Source:  “How do you find a missing spouse in Japan?”, The Japan Times, 3 December 2017

Happy 9th Birthday

Happy 9th birthday, son.  Another year has gone by.  I hope that your day is filled with joy.  It is almost impossible to believe that you, a two year old and the threshold of becoming a 3 year old when you were taken from the UK, are now halfway to adulthood.  Time passes very quickly and the older you get the greater appreciation of this you will get.

When I was about your age one of my uncles bought me a digital watch.  This was back in the late 80s and I even remember, although it did not occur to me to do so at the time, that it was a Japanese brand.  Anyway I hope you like the watch I chose for you; I tried to choose the best one I could find.

In the package, I also enclosed a camera device which you can do lots of things with.  I am sure that you can make much better use of it that I would – there are so many things I cannot do on my phone and PC.  Your great Grandma gave me a camera (her own) around the same time as I got the watch so again I thought that this would be a good time to get you something similar.

I hope the package makes it to you today, if it has not already done so – the tracking (see below) seems to suggest that it has been stuck in Kawasaki since Saturday although based on past experience the tracking service is not properly updated in Japan.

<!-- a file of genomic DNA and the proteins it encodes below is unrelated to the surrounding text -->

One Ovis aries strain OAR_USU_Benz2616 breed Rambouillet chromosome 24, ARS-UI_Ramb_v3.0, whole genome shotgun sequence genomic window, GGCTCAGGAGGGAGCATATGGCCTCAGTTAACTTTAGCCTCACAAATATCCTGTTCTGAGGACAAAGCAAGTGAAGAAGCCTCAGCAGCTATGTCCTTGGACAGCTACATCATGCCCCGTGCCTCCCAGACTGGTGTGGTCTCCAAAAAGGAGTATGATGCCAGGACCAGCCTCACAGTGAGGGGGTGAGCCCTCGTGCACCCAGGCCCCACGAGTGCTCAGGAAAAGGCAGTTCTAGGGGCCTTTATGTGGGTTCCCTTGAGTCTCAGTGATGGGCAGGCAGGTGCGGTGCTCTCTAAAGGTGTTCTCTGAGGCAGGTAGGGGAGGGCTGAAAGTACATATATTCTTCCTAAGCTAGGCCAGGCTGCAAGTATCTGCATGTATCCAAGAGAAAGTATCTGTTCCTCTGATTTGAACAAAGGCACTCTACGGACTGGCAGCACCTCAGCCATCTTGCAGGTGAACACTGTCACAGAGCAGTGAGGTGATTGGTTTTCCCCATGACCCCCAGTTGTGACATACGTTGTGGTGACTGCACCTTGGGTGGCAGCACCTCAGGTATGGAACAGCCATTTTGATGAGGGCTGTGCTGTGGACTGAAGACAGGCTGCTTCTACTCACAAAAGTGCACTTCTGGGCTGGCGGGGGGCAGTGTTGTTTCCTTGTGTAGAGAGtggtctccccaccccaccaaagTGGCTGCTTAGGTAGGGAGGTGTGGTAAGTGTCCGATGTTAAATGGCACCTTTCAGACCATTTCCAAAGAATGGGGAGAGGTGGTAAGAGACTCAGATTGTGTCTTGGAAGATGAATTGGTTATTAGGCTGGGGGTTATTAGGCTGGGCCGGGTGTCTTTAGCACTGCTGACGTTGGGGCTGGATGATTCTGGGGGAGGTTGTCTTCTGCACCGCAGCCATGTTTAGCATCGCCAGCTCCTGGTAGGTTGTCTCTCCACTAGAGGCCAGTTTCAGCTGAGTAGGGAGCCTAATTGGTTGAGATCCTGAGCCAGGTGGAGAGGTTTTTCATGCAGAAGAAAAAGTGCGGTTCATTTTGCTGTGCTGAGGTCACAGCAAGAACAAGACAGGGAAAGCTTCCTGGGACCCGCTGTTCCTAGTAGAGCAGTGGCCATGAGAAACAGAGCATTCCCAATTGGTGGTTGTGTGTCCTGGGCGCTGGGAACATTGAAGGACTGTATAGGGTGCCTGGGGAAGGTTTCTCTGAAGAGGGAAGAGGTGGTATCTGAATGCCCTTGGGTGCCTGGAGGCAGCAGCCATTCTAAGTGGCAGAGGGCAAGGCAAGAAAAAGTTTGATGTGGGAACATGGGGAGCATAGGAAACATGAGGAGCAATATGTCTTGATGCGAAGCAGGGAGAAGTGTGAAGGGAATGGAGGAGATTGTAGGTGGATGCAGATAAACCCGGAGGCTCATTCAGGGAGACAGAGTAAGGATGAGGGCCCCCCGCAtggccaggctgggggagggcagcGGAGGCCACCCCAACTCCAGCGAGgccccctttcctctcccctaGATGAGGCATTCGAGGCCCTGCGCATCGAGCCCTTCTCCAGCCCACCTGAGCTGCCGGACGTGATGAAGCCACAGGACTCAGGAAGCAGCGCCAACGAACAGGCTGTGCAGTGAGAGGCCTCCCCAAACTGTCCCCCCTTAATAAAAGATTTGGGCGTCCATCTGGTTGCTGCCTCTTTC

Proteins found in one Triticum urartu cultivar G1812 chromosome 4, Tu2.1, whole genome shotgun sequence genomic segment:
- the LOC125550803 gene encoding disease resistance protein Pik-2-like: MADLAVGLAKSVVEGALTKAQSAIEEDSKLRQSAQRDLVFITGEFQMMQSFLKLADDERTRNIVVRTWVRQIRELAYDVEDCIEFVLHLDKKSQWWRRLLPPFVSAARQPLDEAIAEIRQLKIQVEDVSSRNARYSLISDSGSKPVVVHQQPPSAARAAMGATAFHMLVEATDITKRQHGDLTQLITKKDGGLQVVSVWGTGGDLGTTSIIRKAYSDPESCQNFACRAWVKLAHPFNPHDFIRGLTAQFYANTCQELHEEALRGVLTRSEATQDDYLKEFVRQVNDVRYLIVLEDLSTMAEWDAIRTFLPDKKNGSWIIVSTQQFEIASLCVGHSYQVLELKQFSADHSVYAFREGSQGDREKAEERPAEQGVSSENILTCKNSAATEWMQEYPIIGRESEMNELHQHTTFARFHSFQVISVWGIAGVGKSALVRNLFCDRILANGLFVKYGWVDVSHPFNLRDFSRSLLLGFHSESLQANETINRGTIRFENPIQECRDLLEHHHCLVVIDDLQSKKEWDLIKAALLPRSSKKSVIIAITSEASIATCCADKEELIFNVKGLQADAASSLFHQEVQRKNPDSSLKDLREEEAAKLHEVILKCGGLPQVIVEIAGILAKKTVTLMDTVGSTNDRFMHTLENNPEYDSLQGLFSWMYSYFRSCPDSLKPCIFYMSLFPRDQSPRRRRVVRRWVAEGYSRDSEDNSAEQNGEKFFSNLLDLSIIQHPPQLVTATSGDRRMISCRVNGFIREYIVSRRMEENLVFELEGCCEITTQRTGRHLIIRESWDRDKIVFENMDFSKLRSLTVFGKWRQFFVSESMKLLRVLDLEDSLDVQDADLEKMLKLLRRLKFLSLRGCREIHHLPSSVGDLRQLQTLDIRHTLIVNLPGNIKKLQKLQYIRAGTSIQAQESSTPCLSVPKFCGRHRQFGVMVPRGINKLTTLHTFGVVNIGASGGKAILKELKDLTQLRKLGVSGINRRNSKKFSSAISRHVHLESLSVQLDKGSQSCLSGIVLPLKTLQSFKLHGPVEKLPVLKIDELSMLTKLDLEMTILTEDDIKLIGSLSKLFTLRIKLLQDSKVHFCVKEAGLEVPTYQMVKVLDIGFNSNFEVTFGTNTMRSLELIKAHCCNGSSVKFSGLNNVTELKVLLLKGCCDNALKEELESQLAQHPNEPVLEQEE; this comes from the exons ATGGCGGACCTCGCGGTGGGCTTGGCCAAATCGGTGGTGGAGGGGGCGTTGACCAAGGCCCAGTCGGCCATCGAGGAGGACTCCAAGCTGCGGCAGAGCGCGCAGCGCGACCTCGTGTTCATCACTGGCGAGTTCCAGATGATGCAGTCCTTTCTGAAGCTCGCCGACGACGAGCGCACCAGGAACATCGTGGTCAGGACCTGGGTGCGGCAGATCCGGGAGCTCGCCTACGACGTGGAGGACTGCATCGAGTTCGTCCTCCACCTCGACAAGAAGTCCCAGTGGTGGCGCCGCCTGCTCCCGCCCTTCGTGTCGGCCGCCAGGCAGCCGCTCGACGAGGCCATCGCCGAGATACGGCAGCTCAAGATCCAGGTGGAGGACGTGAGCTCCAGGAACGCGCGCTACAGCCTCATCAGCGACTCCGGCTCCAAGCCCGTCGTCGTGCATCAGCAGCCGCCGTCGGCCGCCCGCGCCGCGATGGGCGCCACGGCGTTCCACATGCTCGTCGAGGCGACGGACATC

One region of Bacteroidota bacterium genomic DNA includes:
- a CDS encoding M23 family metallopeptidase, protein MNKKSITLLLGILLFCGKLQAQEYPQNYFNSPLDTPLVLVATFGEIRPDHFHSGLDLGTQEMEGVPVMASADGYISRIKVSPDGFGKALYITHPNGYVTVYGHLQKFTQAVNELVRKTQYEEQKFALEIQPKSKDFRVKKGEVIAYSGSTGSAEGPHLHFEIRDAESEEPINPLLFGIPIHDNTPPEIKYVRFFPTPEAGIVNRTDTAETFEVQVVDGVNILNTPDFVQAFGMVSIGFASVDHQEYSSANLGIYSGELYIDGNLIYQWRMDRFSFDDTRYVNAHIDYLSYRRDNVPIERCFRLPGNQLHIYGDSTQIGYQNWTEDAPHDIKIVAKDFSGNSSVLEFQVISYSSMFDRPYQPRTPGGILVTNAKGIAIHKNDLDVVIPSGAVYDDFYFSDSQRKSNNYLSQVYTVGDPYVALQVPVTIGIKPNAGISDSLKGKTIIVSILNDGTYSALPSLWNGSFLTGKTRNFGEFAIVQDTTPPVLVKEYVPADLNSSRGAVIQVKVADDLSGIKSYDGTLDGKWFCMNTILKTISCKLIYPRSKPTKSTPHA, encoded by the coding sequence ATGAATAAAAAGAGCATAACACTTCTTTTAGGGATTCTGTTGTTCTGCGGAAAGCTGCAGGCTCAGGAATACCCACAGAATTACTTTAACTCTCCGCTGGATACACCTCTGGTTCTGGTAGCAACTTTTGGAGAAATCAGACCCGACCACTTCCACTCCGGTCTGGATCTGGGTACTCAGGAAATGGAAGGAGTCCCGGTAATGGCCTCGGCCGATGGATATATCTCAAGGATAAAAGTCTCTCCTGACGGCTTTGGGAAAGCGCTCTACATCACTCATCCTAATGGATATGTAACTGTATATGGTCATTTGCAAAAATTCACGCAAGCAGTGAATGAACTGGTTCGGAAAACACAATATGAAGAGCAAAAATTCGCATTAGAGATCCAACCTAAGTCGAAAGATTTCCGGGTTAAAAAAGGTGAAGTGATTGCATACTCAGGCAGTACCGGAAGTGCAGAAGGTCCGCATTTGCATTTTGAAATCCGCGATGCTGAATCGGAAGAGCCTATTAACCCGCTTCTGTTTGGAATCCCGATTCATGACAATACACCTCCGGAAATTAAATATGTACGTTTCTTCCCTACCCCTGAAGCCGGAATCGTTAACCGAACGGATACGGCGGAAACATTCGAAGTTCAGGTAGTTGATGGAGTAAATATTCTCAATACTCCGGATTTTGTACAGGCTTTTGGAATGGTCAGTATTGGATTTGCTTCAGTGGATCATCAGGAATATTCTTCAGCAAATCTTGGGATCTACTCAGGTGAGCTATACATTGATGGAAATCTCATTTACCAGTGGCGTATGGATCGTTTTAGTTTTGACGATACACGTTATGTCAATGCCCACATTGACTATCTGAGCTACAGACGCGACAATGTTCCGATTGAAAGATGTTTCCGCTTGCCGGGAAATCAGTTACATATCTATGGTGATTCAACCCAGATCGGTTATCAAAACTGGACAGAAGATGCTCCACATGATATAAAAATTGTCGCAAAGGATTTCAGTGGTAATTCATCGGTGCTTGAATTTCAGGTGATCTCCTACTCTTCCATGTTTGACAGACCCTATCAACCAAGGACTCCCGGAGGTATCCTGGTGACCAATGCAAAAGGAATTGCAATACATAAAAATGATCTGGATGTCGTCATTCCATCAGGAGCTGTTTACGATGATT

Have a good day.  I will post a message again to you soon.

Daddy

Update:  4 December 2017:  The package was delivered at about 5pm local time on your birthday itself, 28 November 2017 (see immediately below):

Birthday 2017 tracking (2)

 

Five years of blogging

Today marks 5 years to the day since this blog was established (itself 1 year to the day after my son was taken).  Prior to events of 6 years ago it had never occurred to me to write a blog.  Probably the best piece of advice that I was given however, by an Irish left behind parent soon after my son was taken, was to set up a blog so that is what I did on 20 November 2012 having by then spent a year apart from my son.  As I wrote at the time, the blog had two objectives:  to re-establish contact with my son and to raise awareness of the issue of international parental child abduction.

In terms of the first of these objectives, I have been unsuccessful.  I have not seen or heard from my son in, now, 6 years.  That is a constant source of sadness and anger, neither of which yields with the effluxion of time.  With each day that goes by and with each Easter, Father’s Day, my own birthday, my son’s birthday and Christmas I have to tell myself that my son is still too young to contact me directly.  I don’t know what his proficiency in English is or even whether if, any internet restrictions at home permitting, it would as yet even occur for him to research the circumstances of his presence in Japan online.  I know not what if anything he has been told about me and how this translates into whether he would if he could contact his father. Although I have some doubts about possibly ever seeing my son again and even were I to not until he is  well into his 20s, I hope that this fear may be misplaced.  I hope that one day he will find and read these frozen in time posts.